Buzzfeed just took a wild right into the world of print media, according to John McCarthy in The Drum.
“BuzzFeed has made a bold and brief move into print with the launch of a [newspaper] magazine that will be distributed in New York,” wrote John McCarthy in The Drum. “The digital publisher has printed the limited line of the issues which will be freely distributed by news vendors and staff in New York at Union Square, Penn Station and Herald Square today (6 March).”
“BuzzFeed, a company that was born on the internet and social media, is testing a new technology called print and unveiling a one-time, special edition BuzzFeed Newspaper, showcasing the latest news stories and favorite BuzzFeed content in an easy to consume mobile format,” the company joked in a statement. “Fans all across New York will be able to check out the must-read stories without ever needing WiFi.”
Things weren’t so funny for the brand earlier this year, when they made news for being part of the “media landslide” of job losses. According to the Wall Street Journal, those cuts were part of a restructuring aimed at moving the publisher toward profitability, as the digital ad environment becomes a tougher place to make a living.
Late last year, Buzzfeed chief Jonah Peretti spoke about a potential merger with five major media companies in an effort to break the Google/Facebook ad duopoly. As McCarthy wrote at the time, Peretti likened “digital media companies to polar bears stranded on a melting iceberg.”
“He says that mergers reduce the number of polar bears jostling on the iceberg, but they fail to address why the habitat is melting,” McCarthy continued.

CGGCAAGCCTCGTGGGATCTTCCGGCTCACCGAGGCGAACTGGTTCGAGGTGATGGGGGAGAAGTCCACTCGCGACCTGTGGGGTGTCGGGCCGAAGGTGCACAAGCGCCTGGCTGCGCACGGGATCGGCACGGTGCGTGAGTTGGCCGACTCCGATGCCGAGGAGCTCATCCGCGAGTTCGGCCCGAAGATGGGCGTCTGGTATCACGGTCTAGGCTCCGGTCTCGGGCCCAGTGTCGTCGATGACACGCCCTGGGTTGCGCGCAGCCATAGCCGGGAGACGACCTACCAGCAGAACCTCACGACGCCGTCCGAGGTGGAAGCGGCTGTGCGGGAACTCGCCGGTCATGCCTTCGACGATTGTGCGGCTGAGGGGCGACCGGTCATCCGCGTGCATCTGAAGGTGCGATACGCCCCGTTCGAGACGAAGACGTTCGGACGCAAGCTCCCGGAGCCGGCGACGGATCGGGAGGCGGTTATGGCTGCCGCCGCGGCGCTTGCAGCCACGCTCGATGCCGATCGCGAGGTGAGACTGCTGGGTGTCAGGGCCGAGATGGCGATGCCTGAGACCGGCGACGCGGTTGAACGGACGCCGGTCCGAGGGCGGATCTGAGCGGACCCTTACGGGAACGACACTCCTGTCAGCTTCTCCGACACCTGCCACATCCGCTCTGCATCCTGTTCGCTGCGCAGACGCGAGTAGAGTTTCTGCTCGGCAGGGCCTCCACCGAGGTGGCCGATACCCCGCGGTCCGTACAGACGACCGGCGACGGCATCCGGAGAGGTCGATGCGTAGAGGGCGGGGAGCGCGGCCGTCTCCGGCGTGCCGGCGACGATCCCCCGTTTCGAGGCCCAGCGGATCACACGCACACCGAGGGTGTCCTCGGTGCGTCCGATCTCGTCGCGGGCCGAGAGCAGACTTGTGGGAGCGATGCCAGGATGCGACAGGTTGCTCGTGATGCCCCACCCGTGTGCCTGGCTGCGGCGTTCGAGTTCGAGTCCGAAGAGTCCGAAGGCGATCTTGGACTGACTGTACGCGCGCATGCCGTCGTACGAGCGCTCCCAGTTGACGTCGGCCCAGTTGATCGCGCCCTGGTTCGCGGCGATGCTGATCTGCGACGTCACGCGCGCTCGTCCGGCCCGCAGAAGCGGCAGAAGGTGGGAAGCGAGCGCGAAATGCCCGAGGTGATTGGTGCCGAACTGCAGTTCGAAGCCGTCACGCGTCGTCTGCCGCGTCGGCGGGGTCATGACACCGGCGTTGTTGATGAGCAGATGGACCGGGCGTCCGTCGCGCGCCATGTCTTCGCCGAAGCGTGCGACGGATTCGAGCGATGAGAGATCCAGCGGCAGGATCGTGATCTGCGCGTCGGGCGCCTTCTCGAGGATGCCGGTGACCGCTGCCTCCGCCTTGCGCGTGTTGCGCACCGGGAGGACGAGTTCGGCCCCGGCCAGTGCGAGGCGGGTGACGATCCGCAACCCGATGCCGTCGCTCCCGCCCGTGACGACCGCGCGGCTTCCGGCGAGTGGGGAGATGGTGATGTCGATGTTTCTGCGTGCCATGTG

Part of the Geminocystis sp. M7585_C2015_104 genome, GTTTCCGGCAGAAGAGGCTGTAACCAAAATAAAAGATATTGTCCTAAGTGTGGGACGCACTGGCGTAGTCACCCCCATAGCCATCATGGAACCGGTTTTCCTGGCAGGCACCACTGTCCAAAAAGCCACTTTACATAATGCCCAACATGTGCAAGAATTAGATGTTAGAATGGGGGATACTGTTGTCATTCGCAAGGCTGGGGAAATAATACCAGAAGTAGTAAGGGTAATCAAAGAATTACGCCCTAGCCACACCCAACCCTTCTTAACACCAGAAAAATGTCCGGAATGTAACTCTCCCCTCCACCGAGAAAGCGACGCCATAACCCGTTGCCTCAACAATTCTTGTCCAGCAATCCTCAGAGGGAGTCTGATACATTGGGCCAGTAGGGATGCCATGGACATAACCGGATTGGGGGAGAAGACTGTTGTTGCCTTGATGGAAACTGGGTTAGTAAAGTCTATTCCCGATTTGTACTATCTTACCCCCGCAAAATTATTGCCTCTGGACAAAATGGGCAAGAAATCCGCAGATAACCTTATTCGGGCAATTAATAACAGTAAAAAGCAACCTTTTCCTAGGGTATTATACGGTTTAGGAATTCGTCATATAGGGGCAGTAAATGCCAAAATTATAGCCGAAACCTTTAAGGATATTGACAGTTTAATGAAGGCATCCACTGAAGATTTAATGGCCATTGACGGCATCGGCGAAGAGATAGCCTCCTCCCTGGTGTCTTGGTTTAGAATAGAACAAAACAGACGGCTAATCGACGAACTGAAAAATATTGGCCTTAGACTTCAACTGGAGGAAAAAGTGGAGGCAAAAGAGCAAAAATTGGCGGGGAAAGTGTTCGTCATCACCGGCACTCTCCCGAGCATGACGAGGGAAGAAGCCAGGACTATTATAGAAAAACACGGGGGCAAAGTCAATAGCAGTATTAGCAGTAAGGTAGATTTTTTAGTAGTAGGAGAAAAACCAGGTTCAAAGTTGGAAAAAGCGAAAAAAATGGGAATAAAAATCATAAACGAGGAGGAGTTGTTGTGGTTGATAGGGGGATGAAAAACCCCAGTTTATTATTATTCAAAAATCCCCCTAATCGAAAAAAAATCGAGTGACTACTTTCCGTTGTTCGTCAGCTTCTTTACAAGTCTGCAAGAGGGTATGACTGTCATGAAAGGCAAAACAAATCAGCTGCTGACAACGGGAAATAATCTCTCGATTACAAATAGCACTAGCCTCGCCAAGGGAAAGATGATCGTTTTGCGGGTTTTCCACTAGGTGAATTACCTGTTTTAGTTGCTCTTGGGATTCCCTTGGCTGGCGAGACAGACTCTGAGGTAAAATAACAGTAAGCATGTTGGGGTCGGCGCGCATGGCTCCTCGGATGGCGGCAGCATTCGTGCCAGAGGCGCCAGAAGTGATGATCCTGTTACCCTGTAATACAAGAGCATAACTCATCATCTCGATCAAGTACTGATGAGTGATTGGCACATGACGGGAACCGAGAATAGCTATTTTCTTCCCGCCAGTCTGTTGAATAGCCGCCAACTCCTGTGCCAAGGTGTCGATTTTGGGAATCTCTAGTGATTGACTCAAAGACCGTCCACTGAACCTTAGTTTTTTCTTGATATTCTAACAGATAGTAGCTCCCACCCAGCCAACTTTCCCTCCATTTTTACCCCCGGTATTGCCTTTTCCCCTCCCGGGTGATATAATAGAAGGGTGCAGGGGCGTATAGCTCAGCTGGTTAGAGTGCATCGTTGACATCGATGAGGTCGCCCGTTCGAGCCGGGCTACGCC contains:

Now, this news about print … perhaps a bid to get one foot on a firmer platform than a melting iceberg? While Buzzfeed characterized the move as a “stunt” by the CMO and new editor, it’s a fascinating development in what was until this month a digital-only publisher.
“As the print and digital worlds continue to blur, with brands creating their own publications and publishers throwing events, starting podcasts, launching product lines and doing whatever it takes to stand out from the crowd, BuzzFeed has now created its own newspaper—for one day only,” wrote Sara Jerde in AdWeek last week. She notes that 200,000 copies of the 12-page paper were distributed last week to, according to CEO Ben Kaufman, “put some joy in the physical world.”
Kaufman notes they’ve included printed coupon codes for other digital-first brands, to track the performance of the paper.
“We are measuring it in pretty great detail,” he added. Unless BuzzFeed sees an “overwhelming” response to bring back the paper, [last week’s] issue will be a one-off publication, Jerde explained.
Media reaction was swift. The Boston Globe echoed the “stunt” wording, while Breitbart called it a “vanity newspaper.”
“The company is not, apparently, looking to expand its advertising revenue through print — a model that has worked well for DC’s Politico,” wrote Breitbart’s John Nolte. “But according to a press release sent out Tuesday night, this is a ‘one-off’ event — paying money merely to goof on the site’s love of gifs and niche Internet subcultures using a medium which many legacy publications are finding too costly to sustain.”
“Print is dead. Long live … print?” wrote Jeva Lange in The Week. Her coverage of the news included some Twitter angst from laid-off staffers about the dissonance of spending money on a prank when people’s livelihoods are stake.
I get it; people lost their jobs and that’s awful no matter what the reason. Yet I find it ironic the situation was reversed for so many in print publishing not long ago. As we all know, job losses were fast and furious then as publishers retooled their staff to move resources toward the digital side. It seems inevitable to see the pendulum swinging back to a saner medium.
Was it a one-off? Clearly, BuzzFeed’s left the door open. What this hammers home is how important it is to consider all your channels when making decisions in the world of publishing. And how important it is to be ready for change … on a moment’s notice … no matter what side of the print/digital debate you fall toward.